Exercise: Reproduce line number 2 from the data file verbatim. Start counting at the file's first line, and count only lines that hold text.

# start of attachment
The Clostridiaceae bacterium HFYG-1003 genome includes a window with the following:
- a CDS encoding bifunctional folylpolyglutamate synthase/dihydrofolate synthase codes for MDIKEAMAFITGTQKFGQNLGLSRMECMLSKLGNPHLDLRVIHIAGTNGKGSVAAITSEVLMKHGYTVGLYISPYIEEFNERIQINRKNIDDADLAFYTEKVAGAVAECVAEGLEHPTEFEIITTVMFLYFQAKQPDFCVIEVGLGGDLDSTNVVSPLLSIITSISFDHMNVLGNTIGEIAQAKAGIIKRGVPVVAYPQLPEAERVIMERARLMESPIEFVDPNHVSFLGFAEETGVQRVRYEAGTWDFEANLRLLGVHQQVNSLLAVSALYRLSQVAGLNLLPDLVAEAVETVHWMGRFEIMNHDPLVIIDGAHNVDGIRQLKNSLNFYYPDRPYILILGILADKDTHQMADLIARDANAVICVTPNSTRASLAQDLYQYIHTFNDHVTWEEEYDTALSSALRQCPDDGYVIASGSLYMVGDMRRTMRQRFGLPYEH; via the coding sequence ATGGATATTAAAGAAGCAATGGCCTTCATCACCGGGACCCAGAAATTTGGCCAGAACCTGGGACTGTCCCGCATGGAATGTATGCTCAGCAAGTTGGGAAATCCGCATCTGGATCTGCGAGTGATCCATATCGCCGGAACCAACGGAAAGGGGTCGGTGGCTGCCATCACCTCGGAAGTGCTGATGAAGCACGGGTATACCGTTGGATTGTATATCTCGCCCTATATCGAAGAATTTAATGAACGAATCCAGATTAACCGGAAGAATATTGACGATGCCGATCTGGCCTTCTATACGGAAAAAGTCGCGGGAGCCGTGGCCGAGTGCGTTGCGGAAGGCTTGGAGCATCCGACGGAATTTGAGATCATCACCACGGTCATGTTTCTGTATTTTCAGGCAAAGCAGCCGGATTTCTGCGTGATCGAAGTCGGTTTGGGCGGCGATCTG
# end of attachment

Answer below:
- a CDS encoding bifunctional folylpolyglutamate synthase/dihydrofolate synthase codes for MDIKEAMAFITGTQKFGQNLGLSRMECMLSKLGNPHLDLRVIHIAGTNGKGSVAAITSEVLMKHGYTVGLYISPYIEEFNERIQINRKNIDDADLAFYTEKVAGAVAECVAEGLEHPTEFEIITTVMFLYFQAKQPDFCVIEVGLGGDLDSTNVVSPLLSIITSISFDHMNVLGNTIGEIAQAKAGIIKRGVPVVAYPQLPEAERVIMERARLMESPIEFVDPNHVSFLGFAEETGVQRVRYEAGTWDFEANLRLLGVHQQVNSLLAVSALYRLSQVAGLNLLPDLVAEAVETVHWMGRFEIMNHDPLVIIDGAHNVDGIRQLKNSLNFYYPDRPYILILGILADKDTHQMADLIARDANAVICVTPNSTRASLAQDLYQYIHTFNDHVTWEEEYDTALSSALRQCPDDGYVIASGSLYMVGDMRRTMRQRFGLPYEH; via the coding sequence ATGGATATTAAAGAAGCAATGGCCTTCATCACCGGGACCCAGAAATTTGGCCAGAACCTGGGACTGTCCCGCATGGAATGTATGCTCAGCAAGTTGGGAAATCCGCATCTGGATCTGCGAGTGATCCATATCGCCGGAACCAACGGAAAGGGGTCGGTGGCTGCCATCACCTCGGAAGTGCTGATGAAGCACGGGTATACCGTTGGATTGTATATCTCGCCCTATATCGAAGAATTTAATGAACGAATCCAGATTAACCGGAAGAATATTGACGATGCCGATCTGGCCTTCTATACGGAAAAAGTCGCGGGAGCCGTGGCCGAGTGCGTTGCGGAAGGCTTGGAGCATCCGACGGAATTTGAGATCATCACCACGGTCATGTTTCTGTATTTTCAGGCAAAGCAGCCGGATTTCTGCGTGATCGAAGTCGGTTTGGGCGGCGATCTG